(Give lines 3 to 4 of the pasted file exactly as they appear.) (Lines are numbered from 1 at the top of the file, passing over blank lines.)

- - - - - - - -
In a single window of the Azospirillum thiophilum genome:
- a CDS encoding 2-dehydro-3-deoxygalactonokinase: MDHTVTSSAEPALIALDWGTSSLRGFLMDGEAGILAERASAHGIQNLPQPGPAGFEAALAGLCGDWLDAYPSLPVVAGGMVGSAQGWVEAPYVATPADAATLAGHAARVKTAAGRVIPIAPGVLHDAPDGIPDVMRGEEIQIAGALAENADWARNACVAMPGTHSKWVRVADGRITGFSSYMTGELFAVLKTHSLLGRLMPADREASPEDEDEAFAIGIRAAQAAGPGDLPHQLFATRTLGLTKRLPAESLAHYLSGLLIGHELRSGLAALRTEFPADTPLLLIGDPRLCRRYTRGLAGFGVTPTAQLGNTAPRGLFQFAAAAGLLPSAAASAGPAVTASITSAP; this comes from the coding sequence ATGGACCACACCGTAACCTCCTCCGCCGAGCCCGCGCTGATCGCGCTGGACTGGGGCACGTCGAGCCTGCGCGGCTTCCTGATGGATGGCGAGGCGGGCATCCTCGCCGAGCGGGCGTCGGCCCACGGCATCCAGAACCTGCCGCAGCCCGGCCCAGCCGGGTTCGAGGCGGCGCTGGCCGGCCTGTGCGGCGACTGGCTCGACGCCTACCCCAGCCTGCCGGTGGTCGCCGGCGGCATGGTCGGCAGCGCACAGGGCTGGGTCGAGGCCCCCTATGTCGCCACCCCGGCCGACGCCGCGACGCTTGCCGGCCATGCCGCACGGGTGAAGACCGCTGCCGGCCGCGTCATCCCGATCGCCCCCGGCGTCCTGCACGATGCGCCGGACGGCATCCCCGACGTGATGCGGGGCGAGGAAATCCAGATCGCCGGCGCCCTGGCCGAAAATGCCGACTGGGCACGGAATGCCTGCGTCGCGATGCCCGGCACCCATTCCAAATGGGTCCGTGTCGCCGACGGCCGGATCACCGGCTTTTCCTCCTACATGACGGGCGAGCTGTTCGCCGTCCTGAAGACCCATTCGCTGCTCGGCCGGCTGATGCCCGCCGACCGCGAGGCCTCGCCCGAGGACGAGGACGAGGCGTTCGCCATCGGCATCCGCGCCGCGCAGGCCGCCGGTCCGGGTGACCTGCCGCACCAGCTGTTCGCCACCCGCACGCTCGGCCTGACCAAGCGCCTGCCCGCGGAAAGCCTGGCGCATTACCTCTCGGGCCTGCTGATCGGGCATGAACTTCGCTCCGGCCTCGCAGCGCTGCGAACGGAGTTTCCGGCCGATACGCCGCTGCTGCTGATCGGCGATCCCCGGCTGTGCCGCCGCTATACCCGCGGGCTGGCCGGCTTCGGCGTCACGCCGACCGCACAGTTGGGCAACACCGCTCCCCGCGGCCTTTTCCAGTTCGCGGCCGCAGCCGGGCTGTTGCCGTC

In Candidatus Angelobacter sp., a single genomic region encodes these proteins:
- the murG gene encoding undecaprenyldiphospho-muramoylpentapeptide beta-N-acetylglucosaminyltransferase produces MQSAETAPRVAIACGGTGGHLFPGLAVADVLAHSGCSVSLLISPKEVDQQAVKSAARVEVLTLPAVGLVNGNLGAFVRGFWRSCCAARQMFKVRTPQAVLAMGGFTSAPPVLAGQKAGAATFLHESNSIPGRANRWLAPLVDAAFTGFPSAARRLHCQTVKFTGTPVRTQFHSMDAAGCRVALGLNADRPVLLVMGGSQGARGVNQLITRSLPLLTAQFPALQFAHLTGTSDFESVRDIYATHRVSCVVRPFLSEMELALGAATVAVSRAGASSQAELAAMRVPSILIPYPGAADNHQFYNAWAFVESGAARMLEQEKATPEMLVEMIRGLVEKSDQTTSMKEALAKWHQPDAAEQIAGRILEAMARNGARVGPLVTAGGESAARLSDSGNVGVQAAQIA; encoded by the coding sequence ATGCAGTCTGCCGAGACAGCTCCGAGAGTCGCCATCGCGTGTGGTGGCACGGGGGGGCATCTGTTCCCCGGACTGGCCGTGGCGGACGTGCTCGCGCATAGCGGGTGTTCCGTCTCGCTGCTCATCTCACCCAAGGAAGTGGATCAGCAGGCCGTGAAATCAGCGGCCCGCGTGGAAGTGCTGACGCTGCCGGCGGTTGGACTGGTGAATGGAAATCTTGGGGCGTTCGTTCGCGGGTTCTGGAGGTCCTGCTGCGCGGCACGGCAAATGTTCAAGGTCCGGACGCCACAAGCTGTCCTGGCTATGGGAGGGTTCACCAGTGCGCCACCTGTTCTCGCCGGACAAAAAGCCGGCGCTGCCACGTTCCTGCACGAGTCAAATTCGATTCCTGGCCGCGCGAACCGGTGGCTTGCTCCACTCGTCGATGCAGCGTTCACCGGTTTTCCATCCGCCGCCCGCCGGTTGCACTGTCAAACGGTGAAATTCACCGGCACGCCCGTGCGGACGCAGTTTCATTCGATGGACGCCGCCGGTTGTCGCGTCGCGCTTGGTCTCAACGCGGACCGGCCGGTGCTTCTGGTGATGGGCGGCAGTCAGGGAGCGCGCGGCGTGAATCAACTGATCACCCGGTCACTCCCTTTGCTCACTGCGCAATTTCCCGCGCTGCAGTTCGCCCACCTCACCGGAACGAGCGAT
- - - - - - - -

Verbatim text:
In Candidatus Angelobacter sp., a single genomic region encodes these proteins:
- the murG gene encoding undecaprenyldiphospho-muramoylpentapeptide beta-N-acetylglucosaminyltransferase produces MQSAETAPRVAIACGGTGGHLFPGLAVADVLAHSGCSVSLLISPKEVDQQAVKSAARVEVLTLPAVGLVNGNLGAFVRGFWRSCCAARQMFKVRTPQAVLAMGGFTSAPPVLAGQKAGAATFLHESNSIPGRANRWLAPLVDAAFTGFPSAARRLHCQTVKFTGTPVRTQFHSMDAAGCRVALGLNADRPVLLVMGGSQGARGVNQLITRSLPLLTAQFPALQFAHLTGTSDFESVRDIYATHRVSCVVRPFLSEMELALGAATVAVSRAGASSQAELAAMRVPSILIPYPGAADNHQFYNAWAFVESGAARMLEQEKATPEMLVEMIRGLVEKSDQTTSMKEALAKWHQPDAAEQIAGRILEAMARNGARVGPLVTAGGESAARLSDSGNVGVQAAQIA; encoded by the coding sequence ATGCAGTCTGCCGAGACAGCTCCGAGAGTCGCCATCGCGTGTGGTGGCACGGGGGGGCATCTGTTCCCCGGACTGGCCGTGGCGGACGTGCTCGCGCATAGCGGGTGTTCCGTCTCGCTGCTCATCTCACCCAAGGAAGTGGATCAGCAGGCCGTGAAATCAGCGGCCCGCGTGGAAGTGCTGACGCTGCCGGCGGTTGGACTGGTGAATGGAAATCTTGGGGCGTTCGTTCGCGGGTTCTGGAGGTCCTGCTGCGCGGCACGGCAAATGTTCAAGGTCCGGACGCCACAAGCTGTCCTGGCTATGGGAGGGTTCACCAGTGCGCCACCTGTTCTCGCCGGACAAAAAGCCGGCGCTGCCACGTTCCTGCACGAGTCAAATTCGATTCCTGGCCGCGCGAACCGGTGGCTTGCTCCACTCGTCGATGCAGCGTTCACCGGTTTTCCATCCGCCGCCCGCCGGTTGCACTGTCAAACGGTGAAATTCACCGGCACGCCCGTGCGGACGCAGTTTCATTCGATGGACGCCGCCGGTTGTCGCGTCGCGCTTGGTCTCAACGCGGACCGGCCGGTGCTTCTGGTGATGGGCGGCAGTCAGGGAGCGCGCGGCGTGAATCAACTGATCACCCGGTCACTCCCTTTGCTCACTGCGCAATTTCCCGCGCTGCAGTTCGCCCACCTCACCGGAACGAGCGAT